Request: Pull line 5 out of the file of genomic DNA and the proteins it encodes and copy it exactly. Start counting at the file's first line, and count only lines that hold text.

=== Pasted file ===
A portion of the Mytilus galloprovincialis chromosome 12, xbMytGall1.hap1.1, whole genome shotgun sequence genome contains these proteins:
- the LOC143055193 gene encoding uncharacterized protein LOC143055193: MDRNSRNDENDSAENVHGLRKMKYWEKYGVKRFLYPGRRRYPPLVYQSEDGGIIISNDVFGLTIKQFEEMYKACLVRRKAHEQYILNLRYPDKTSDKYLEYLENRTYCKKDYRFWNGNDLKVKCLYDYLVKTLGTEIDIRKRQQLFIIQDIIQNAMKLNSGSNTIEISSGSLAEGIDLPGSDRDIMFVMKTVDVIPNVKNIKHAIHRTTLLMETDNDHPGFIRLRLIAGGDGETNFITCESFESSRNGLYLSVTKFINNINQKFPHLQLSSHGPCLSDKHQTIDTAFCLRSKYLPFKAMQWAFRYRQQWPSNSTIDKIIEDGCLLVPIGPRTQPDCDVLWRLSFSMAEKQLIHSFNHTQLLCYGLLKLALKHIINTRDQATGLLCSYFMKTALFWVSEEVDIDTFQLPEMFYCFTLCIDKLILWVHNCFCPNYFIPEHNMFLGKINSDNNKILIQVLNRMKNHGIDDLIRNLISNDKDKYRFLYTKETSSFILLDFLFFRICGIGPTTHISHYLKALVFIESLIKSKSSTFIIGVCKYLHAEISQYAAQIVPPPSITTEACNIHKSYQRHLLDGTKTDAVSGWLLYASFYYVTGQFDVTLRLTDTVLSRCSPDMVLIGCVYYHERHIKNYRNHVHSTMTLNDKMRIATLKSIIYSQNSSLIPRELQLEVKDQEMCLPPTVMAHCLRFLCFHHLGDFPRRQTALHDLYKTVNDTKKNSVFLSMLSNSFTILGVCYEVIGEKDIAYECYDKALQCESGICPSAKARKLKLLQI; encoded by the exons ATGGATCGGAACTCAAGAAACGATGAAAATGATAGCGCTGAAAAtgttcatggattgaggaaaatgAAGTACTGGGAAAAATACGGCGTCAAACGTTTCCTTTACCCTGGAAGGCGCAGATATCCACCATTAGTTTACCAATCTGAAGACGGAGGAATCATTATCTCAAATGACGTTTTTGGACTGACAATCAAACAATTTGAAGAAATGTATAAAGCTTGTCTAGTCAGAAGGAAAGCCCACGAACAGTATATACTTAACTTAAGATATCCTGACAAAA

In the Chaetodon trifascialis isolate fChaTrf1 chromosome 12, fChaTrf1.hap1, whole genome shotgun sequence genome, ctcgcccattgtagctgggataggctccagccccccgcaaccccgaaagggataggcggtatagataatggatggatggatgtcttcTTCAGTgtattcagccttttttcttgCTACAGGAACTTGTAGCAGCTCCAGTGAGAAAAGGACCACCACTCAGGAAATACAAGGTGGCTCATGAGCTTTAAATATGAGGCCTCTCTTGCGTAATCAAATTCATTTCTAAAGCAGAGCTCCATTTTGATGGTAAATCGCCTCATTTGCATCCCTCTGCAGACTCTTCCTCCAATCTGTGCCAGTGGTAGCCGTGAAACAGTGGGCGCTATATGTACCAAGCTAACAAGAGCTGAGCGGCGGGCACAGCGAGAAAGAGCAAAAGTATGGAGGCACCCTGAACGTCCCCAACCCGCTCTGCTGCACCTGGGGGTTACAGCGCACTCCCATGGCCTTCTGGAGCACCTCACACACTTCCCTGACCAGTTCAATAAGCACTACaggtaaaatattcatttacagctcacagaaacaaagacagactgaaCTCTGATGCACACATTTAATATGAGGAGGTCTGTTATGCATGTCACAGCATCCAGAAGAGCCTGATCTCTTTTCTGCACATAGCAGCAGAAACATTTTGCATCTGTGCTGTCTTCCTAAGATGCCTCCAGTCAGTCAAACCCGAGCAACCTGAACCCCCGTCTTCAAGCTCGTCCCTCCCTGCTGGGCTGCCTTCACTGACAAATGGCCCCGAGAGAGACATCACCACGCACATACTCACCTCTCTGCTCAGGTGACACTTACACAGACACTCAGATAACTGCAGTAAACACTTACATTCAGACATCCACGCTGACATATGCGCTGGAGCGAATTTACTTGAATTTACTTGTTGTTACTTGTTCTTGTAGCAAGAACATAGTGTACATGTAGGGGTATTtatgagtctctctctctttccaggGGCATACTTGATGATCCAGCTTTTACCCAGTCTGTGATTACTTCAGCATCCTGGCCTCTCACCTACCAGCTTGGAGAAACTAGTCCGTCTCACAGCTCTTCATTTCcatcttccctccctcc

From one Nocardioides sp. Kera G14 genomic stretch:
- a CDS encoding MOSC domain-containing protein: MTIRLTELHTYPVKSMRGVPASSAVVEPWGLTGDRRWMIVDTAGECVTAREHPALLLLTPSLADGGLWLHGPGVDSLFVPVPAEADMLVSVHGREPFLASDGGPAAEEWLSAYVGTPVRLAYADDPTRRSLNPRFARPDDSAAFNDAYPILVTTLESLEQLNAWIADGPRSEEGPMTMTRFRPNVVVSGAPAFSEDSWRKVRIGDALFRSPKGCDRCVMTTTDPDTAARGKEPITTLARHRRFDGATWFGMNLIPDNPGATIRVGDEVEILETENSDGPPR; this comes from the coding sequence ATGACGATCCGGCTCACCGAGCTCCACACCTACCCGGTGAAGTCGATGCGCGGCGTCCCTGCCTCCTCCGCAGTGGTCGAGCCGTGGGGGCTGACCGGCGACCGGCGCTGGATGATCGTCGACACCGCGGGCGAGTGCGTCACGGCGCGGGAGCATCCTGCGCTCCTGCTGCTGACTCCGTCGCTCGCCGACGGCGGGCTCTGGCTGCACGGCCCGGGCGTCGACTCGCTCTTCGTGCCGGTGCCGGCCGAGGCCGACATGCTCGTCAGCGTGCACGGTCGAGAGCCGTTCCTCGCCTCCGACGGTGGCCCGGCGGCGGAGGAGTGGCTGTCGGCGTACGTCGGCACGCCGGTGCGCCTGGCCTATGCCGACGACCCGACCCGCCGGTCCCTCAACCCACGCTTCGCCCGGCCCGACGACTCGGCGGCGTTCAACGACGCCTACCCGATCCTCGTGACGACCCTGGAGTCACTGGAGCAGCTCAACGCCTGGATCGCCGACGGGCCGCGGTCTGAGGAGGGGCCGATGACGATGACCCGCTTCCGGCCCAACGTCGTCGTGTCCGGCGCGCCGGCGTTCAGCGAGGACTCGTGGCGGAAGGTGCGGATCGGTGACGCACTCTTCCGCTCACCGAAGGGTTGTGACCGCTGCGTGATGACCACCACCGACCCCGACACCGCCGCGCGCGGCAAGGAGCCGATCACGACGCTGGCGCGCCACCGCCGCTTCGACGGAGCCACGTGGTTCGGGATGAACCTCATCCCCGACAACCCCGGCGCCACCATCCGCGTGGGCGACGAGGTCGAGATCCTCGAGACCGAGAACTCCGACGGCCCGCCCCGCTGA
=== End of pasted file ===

- a CDS encoding MOSC domain-containing protein: MTIRLTELHTYPVKSMRGVPASSAVVEPWGLTGDRRWMIVDTAGECVTAREHPALLLLTPSLADGGLWLHGPGVDSLFVPVPAEADMLVSVHGREPFLASDGGPAAEEWLSAYVGTPVRLAYADDPTRRSLNPRFARPDDSAAFNDAYPILVTTLESLEQLNAWIADGPRSEEGPMTMTRFRPNVVVSGAPAFSEDSWRKVRIGDALFRSPKGCDRCVMTTTDPDTAARGKEPITTLARHRRFDGATWFGMNLIPDNPGATIRVGDEVEILETENSDGPPR; this comes from the coding sequence ATGACGATCCGGCTCACCGAGCTCCACACCTACCCGGTGAAGTCGATGCGCGGCGTCCCTGCCTCCTCCGCAGTGGTCGAGCCGTGGGGGCTGACCGGCGACCGGCGCTGGATGATCGTCGACACCGCGGGCGAGTGCGTCACGGCGCGGGAGCATCCTGCGCTCCTGCTGCTGACTCCGTCGCTCGCCGACGGCGGGCTCTGGCTGCACGGCCCGGGCGTCGACTCGCTCTTCGTGCCGGTGCCGGCCGAGGCCGACATGCTCGTCAGCGTGCACGGTCGAGAGCCGTTCCTCGCCTCCGACGGTGGCCCGGCGGCGGAGGAGTGGCTGTCGGCGTACGTCGGCACGCCGGTGCGCCTGGCCTATGCCGACGACCCGACCCGCCGGTCCCTCAACCCACGCTTCGCCCGGCCCGACGACTCGGCGGCGTTCAACGACGCCTACCCGATCCTCGTGACGACCCTGGAGTCACTGGAGCAGCTCAACGCCTGGATCGCCGACGGGCCGCGGTCTGAGGAGGGGCCGATGACGATGACCCGCTTCCGGCCCAACGTCGTCGTGTCCGGCGCGCCGGCGTTCAGCGAGGACTCGTGGCGGAAGGTGCGGATCGGTGACGCACTCTTCCGCTCACCGAAGGGTTGTGACCGCTGCGTGATGACCACCACCGACCCCGACACCGCCGCGCGCGGCAAGGAGCCGATCACGACGCTGGCGCGCCACCGCCGCTTCGACGGAGCCACGTGGTTCGGGATGAACCTCATCCCCGACAACCCCGGCGCCACCATCCGCGTGGGCGACGAGGTCGAGATCCTCGAGACCGAGAACTCCGACGGCCCGCCCCGCTGA